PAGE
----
A leaf to take from Tanzania’s election 2015

17Feb 2016
Editor
The Guardian
A leaf to take from Tanzania’s election 2015

UGANDANS are going to the polls tomorrow and already the country has faced election related clashes two days ago.

In the Monday clashes, at least one person lost his life and dozens others were injured as riot police met head-on with opposition supporters in the streets of Kampala.

Police fired tear gas canisters while opposition supporters threw whatever rudimentary weapons they had, an all too familiar woeful African tale.
The tragic occurrence is also happening alongside ongoing conflict in war torn Burundi.

Like in Uganda, opposition leaders are crying foul play claiming the incumbent is again running for the presidency seat unconstitutionally.
Burundi's President Pierre Nkurunziza is looking to run for what opposition and others are calling a third term but he maintains it is only his second.

At that point of discrepancy, follows the legal and political propaganda war in which hardly any three piece suit lawyer or bow tie wearing lobbyists ever gets hurt.

It is the innocent common man that gets the short end of the stick in such instances.After words are thrown across conference tables and promises are whispered in office hallways, the actual fighting starts in the streets, afflicting women, children and the old alike.

In this regard, we all tip our hats to Tanzania’s opposition leader Edward Lowassa who indeed deserves a Noble Peace price award for his acceptance of last year’s election results.

Until the country went to the polls, it was well understood that since multipartism started in the 90s, the ruling party CCM had never before faced such a challenge from the opposition.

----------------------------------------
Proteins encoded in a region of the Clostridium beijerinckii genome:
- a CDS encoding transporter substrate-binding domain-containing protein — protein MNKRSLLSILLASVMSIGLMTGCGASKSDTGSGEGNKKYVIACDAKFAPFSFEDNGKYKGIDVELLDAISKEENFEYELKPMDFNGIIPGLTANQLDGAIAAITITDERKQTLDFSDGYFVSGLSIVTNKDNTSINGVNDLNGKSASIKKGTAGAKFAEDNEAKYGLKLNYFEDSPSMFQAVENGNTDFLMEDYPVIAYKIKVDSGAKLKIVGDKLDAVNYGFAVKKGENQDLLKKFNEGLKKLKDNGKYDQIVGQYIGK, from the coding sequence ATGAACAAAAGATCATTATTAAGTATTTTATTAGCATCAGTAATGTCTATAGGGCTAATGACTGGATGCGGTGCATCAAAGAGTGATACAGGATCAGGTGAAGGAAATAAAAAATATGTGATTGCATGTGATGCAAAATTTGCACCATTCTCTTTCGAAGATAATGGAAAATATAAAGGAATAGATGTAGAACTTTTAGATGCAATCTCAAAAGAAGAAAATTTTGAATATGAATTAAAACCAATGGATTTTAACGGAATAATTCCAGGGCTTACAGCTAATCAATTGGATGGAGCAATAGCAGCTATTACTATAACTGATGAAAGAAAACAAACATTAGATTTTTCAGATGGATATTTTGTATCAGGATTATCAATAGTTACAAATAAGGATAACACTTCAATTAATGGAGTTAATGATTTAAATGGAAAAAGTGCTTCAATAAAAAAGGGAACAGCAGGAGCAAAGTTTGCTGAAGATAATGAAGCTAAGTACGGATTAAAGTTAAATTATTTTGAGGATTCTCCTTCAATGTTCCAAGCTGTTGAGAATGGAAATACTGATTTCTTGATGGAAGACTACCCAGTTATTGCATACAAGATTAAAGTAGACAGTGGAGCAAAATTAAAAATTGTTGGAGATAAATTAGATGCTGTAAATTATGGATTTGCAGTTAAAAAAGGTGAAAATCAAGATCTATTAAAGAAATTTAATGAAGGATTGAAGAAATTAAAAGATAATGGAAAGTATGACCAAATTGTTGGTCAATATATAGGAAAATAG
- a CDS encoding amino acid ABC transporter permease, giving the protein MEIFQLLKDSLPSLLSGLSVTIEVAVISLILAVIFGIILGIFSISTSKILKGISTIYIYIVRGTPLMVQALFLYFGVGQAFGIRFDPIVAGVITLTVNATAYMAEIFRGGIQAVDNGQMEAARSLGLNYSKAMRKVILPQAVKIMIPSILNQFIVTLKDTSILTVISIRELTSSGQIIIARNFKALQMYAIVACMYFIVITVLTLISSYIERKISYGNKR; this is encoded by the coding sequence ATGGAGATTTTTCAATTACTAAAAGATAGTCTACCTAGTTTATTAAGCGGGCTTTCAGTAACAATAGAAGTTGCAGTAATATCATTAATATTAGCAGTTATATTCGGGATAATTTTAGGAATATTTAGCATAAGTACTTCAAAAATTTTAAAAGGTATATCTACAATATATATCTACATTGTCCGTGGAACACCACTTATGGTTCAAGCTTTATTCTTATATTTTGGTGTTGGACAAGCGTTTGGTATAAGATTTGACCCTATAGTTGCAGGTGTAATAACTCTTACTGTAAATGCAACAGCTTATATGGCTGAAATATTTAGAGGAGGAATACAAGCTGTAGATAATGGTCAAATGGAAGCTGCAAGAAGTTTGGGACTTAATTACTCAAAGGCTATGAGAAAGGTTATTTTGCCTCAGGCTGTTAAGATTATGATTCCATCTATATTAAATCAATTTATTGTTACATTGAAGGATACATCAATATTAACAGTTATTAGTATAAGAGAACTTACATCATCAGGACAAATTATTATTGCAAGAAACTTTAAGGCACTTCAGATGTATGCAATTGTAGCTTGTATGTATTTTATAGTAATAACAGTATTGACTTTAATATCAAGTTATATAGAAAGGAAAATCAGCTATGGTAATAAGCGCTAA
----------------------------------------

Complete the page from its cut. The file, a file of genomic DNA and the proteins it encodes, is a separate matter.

The crowds were historic and media had a field day with the adjectives, tsunami, storm, floods and so on, it seemed that the only suitable description of the masses was by use of weather phenomena.

With African states having such a tainted name, it followed that most foreigners in the country at that time were visibly shaken, many left the country stores closed early, tension was high. However, election day came and passed, not a drop of blood was shed, at least not in the name of political strife.

Had Lowassa denounced the results or called for demonstrations, Tanzania’s famous peace and tranquility would have come to an end.

It is in this wise, that many an African country ought to pick a leaf from Tanzania’s political book.Besigye is running against Museveni in what will be the fifth presidential vote since the latter, with the help of Tanzania took power in a military coup back in 1986.

The two face it off at the polls tomorrow when Uganda decides.EAC election observers on the ground in Kampala say the situation is calm and under control despite the Monday clashes. It can only be hoped that that fact remains true long after the elections.

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